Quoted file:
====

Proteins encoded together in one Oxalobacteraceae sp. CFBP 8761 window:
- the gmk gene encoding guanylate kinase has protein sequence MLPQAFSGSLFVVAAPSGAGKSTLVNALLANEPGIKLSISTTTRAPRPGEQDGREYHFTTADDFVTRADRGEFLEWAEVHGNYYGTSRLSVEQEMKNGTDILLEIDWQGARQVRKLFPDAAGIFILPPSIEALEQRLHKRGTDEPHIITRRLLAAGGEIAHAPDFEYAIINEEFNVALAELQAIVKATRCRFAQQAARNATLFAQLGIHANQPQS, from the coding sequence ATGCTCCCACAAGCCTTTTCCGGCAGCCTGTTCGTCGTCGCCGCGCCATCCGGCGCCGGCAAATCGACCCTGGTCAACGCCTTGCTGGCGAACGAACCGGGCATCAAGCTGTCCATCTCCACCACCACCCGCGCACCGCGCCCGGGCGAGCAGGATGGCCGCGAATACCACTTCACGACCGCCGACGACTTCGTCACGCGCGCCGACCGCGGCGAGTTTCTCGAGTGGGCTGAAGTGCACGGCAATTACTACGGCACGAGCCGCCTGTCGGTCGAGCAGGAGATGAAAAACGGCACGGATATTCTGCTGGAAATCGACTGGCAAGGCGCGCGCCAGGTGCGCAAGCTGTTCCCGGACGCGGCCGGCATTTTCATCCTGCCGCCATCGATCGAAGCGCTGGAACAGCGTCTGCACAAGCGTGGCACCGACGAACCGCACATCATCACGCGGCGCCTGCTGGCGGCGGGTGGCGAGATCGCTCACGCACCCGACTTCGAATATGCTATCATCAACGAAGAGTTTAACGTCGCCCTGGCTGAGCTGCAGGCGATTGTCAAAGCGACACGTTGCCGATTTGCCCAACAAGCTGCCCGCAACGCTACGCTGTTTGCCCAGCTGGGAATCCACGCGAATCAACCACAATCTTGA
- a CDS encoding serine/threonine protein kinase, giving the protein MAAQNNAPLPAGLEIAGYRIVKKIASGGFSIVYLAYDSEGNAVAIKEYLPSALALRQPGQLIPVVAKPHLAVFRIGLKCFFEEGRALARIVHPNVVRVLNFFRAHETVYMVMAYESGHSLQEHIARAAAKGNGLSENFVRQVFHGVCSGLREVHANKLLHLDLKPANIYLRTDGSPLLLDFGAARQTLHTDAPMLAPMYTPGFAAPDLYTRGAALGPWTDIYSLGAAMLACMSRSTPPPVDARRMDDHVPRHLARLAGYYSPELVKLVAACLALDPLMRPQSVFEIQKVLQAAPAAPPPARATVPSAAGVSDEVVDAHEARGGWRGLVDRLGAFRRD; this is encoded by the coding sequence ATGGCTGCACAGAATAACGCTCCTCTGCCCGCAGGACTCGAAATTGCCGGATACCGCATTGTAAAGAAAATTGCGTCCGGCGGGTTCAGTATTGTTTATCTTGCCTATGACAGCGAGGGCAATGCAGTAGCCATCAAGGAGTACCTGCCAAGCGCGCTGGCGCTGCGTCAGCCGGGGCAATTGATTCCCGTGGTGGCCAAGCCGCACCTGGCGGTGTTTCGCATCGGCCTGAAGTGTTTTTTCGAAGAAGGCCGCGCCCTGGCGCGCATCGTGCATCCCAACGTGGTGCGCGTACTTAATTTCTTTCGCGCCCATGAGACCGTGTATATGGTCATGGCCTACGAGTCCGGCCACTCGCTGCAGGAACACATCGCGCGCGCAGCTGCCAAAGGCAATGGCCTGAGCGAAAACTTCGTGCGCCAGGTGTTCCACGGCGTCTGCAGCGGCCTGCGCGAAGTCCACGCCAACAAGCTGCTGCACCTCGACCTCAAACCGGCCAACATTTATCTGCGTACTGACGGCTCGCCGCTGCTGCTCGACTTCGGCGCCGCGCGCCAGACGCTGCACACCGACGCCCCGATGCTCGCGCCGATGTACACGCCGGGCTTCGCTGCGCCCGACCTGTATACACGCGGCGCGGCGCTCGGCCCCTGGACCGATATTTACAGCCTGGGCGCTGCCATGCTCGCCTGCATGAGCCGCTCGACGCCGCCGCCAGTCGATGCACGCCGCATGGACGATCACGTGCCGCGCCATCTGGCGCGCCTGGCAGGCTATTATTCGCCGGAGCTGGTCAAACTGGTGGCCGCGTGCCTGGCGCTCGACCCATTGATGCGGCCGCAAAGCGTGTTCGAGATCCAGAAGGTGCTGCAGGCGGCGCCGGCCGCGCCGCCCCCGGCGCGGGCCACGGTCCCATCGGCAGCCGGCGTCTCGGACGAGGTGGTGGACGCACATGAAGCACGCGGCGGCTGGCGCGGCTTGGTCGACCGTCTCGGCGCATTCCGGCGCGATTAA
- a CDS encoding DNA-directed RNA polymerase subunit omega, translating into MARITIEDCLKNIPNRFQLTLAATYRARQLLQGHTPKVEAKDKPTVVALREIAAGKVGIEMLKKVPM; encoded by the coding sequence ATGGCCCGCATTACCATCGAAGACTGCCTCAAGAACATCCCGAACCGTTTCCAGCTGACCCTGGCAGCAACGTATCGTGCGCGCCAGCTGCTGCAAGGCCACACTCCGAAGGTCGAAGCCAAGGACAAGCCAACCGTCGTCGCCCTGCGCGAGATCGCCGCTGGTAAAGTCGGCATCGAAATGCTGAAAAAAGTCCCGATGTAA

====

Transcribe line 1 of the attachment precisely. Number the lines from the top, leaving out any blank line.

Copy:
Proteins encoded together in one Oxalobacteraceae sp. CFBP 8761 window: